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Telephone triage increases demand on GP practices



Telephone triage led by GPs and nurses led to an increase in practices workloads, a study carried out across four different areas in the UK has revealed.

The study randomly assigned 42 practices to GP-led triage, nurse-led triage or usual care and found that the mean number of contacts per person after the introduction of GP triage was 33% higher than in practices that continued usual care, while it was 48% higher after the introduction of nurse-led triage.

It comes as NHS England has promoted the use of telephone consultations, with medical director Professor Sir Bruce Keogh calling on GPs to offer same-day telephone consultations as a way of freeing up time and reducing the pressure on A&E departments.

GP leaders have said that the study confirmed their belief that telephone triage ‘generates substantial extra demand’.

The study, published in the Lancet, found that GP triage did substantially reduce the number of face-to-face GP consultations over the 28-day follow-up compared with usual care, but it increased the number of GP telephone consultations per patient ten times and also slightly increased face-to-face consultations with nurses.

Meanwhile nurse-led triage also resulted in a reduction in GP face-to-face contacts and an increase in GP telephone consultations, albeit less so than GP triage, while it led to a 100-fold increase in the mean number of nurse telephone contacts.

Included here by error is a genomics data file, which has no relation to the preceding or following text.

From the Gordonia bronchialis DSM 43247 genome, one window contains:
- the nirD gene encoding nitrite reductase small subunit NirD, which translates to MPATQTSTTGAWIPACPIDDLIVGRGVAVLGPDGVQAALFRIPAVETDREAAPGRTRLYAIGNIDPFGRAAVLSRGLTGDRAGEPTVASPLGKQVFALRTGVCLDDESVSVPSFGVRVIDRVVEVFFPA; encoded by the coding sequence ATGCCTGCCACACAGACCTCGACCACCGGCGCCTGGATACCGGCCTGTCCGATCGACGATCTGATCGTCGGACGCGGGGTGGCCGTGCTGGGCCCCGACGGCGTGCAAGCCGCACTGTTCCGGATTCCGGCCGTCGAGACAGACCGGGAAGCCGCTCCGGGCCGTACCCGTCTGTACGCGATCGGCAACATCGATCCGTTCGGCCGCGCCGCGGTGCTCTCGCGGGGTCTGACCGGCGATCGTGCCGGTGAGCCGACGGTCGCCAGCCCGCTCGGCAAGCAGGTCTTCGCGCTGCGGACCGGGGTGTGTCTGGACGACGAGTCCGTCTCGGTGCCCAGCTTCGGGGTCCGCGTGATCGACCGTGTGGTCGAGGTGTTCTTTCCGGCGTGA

Despite the hikes in patient contacts, there was no change in the average overall costs of health care with either GP or nurse triage.

The study authors, who reviewed the case notes of over 16,000 patients, concluded: ‘Introduction of telephone triage delivered by a GP or nurse was associated with an increase in the number of primary care contacts in the 28 days after a patient’s request for a same-day GP consultation, with similar costs to those of usual care.

‘Telephone triage might be useful in aiding the delivery of primary care. The whole-system implications should be assessed when introduction of such a system is considered.’

Dr Richard Vautrey, deputy chair of the GPC, said the findings confirmed GPs’ reports to the BMA that telephone triage had ‘generated substantial extra demand’ and said GP practices needed more support to keep pace with patients’ needs.

Dr Vautrey said: ‘More and more surgeries are offering telephone consultations and triage services and it is possible for these to be effective, as they allow GPs to manage demand for appointments and improve access for patients who don’t necessarily need a face-to-face consultation.  

‘However, practices are also aware of the potential significant issues with the increased use of telephone consultations. A key problem is that general practice as a whole is under real pressure from soaring patient demand and falling funding, which often means that practices don’t have enough GPs or nurses to operate these services in addition to managing their current workload.’

‘Where they are being used GPs have reported to the BMA the outcome that this study confirms, that they often generate substantial extra demand as some patients use them more frequently than they would normally have contacted the practice, whilst other patients would have self-cared without the need to contact the health service at all.’

Lancet 2014; available online 4 August